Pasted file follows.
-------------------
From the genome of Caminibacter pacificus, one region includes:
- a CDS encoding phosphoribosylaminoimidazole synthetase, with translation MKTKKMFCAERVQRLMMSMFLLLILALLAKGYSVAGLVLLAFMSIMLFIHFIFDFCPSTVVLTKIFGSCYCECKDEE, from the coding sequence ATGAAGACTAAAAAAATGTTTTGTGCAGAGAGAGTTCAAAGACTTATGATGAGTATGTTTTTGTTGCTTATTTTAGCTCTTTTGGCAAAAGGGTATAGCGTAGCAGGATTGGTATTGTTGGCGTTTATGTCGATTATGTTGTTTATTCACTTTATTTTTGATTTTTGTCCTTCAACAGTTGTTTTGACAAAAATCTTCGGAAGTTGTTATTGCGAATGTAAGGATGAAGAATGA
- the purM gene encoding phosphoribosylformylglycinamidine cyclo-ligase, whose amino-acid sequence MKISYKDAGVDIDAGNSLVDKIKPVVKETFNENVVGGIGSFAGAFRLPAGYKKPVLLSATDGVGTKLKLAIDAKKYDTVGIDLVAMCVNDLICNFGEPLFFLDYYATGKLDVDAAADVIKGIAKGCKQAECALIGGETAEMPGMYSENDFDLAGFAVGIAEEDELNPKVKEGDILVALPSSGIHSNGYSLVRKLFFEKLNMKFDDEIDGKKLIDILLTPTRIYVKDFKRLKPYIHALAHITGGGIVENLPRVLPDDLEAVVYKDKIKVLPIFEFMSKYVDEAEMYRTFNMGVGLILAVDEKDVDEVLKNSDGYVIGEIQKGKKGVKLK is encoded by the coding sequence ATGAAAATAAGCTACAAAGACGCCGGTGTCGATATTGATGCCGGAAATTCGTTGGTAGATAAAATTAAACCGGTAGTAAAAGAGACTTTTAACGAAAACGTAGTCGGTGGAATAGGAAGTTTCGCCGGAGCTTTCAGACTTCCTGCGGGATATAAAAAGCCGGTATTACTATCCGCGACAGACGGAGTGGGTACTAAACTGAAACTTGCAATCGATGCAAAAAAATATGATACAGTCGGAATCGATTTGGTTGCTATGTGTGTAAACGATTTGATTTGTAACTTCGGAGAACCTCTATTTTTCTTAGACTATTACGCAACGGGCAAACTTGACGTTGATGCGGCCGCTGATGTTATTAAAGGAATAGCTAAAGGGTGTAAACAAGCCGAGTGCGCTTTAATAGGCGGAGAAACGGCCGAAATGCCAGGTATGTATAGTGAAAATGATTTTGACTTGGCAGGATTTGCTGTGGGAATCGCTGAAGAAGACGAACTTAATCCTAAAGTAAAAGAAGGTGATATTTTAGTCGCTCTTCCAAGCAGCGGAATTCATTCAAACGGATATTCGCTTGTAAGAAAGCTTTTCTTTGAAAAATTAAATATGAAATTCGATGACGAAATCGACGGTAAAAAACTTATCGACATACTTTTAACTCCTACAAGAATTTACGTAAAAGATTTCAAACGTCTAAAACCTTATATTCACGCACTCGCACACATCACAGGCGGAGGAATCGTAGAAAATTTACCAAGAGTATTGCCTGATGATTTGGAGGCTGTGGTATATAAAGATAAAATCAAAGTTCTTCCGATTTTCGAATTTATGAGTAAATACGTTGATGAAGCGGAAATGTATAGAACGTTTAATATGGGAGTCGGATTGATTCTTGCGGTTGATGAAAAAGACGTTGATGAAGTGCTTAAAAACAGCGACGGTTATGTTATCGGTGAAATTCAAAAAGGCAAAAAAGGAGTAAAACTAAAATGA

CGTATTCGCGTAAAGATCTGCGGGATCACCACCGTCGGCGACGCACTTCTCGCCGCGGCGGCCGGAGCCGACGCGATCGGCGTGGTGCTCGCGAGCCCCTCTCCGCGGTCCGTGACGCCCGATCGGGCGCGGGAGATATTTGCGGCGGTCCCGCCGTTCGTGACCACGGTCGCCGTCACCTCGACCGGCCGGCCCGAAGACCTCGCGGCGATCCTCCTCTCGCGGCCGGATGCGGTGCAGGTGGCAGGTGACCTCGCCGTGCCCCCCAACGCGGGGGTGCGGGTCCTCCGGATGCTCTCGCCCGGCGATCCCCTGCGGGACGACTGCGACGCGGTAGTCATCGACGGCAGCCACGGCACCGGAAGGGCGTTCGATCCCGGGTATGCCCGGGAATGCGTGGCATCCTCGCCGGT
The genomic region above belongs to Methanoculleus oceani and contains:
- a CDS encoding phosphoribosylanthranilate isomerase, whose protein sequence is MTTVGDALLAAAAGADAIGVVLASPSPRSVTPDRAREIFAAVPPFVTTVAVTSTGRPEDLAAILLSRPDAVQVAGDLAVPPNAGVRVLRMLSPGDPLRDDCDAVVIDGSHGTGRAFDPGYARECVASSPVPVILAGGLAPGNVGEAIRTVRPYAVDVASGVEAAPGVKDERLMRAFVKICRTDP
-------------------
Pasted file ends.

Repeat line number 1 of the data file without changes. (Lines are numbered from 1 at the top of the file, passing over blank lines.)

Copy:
From the genome of Caminibacter pacificus, one region includes: